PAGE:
1. So much wisdom from your path, Susan. I know you are writing, and I can’t wait to read your book, which will surely touch many readers’ lives. You say that drinking was the only way you could accept ambiguity in your life. I hadn’t considered until reading Gordon’s book that maybe I use drinking for that purpose, as well. I know I drink (or eat, spend money, etc.) to numb pain, to feel good. And now if I make a specific effort to learn to live with ambiguity, it will be interesting to see how my cravings (alcohol, food, etc.) will respond to that effort. So much mindfulness needed for this journey. Thanks for reading and for sharing, Susan.

  2. I have a really hard time with ambiguity. It drives my best friend nuts at times because if we’re texting and I don’t get a response, I wonder what’s happening. Is he mad at me? Did something happen? Most likely it’s because he was driving or sleeping, or the battery had gone dead.

    Usually the ambiguity that I find most uncomfortable is in the context of relationships, whether personal or professional. I sent an e-mail to a former boss with whom I always got on well. He is now working in NYC area and I know from other things that the campus where he works was impacted by Hurricane Sandy. I was asking about using him for a reference and I still haven’t heard back. Even though I said I figured it would be OK, which could have given him the option to not reply, I’m still fretting. The friend I mentioned has pointed out how much I fret needlessly and annoyingly.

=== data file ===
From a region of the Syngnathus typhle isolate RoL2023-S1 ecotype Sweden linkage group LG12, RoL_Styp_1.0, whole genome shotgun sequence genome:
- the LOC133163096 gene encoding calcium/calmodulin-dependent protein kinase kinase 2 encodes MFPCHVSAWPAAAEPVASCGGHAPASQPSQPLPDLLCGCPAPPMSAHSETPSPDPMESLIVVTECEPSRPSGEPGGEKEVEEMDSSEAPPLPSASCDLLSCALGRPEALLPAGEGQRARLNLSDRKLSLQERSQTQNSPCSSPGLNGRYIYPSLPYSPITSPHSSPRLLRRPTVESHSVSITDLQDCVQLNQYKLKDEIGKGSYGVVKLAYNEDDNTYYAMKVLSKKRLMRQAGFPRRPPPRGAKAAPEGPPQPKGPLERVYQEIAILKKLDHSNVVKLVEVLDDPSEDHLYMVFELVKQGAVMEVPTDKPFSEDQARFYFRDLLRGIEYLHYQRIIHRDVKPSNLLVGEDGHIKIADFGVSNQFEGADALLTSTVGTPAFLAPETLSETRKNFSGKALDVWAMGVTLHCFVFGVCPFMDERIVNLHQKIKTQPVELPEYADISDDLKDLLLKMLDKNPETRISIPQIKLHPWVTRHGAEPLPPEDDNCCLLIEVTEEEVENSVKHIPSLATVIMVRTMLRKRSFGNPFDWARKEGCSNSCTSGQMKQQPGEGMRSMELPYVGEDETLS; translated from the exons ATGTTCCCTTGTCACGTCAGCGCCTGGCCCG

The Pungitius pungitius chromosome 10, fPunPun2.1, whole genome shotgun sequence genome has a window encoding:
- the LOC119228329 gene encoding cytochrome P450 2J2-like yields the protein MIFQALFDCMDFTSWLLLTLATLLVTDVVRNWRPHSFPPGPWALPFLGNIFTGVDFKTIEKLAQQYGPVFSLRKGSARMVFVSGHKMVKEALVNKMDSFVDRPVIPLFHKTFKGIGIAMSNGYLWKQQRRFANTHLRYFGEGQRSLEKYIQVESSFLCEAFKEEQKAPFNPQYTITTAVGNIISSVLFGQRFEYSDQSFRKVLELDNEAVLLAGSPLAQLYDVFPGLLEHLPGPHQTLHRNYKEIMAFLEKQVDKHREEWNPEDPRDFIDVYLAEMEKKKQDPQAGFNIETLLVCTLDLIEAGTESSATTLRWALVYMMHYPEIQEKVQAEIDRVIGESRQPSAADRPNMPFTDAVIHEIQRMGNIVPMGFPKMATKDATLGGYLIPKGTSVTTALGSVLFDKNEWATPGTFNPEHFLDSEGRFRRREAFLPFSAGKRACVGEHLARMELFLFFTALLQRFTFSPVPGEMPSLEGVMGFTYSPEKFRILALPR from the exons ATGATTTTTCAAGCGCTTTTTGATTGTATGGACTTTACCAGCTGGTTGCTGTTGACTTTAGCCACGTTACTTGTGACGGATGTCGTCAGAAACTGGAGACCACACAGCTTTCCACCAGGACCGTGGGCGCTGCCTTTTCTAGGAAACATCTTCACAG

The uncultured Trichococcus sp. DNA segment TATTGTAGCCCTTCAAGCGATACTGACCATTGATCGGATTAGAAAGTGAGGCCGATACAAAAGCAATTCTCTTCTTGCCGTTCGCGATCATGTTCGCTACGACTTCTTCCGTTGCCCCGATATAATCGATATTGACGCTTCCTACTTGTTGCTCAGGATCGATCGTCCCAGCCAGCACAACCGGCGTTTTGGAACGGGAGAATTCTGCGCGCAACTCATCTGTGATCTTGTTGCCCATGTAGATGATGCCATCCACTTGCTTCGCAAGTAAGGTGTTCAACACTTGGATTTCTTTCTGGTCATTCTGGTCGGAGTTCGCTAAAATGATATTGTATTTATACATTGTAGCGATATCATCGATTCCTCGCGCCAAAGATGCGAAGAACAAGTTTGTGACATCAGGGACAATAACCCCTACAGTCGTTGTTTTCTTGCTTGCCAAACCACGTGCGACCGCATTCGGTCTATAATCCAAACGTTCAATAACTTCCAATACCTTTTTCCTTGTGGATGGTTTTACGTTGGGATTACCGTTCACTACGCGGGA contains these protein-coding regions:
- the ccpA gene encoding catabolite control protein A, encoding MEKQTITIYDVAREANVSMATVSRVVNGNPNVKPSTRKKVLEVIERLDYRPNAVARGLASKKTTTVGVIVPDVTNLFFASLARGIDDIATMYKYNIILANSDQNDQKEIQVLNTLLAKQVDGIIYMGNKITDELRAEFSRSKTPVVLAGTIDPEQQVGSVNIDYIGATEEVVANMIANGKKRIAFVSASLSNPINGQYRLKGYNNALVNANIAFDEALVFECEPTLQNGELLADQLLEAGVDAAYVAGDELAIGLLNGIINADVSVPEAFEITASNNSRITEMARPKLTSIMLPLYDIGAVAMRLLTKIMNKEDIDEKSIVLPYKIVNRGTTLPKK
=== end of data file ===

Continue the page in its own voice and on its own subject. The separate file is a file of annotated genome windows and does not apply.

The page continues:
I’m seriously considering seeing a psychologist, but I wonder if there are any tricks to dealing with these kinds of situations.

    1. Hi, Mark. Thanks for reading, and for sharing your struggles. I’m not a professional, and I have not “tricks” for dealing with these struggles. I just blog about them, sometimes sharing links to things that have helped me. Only you can determine if you need professional help. I wish you all the best!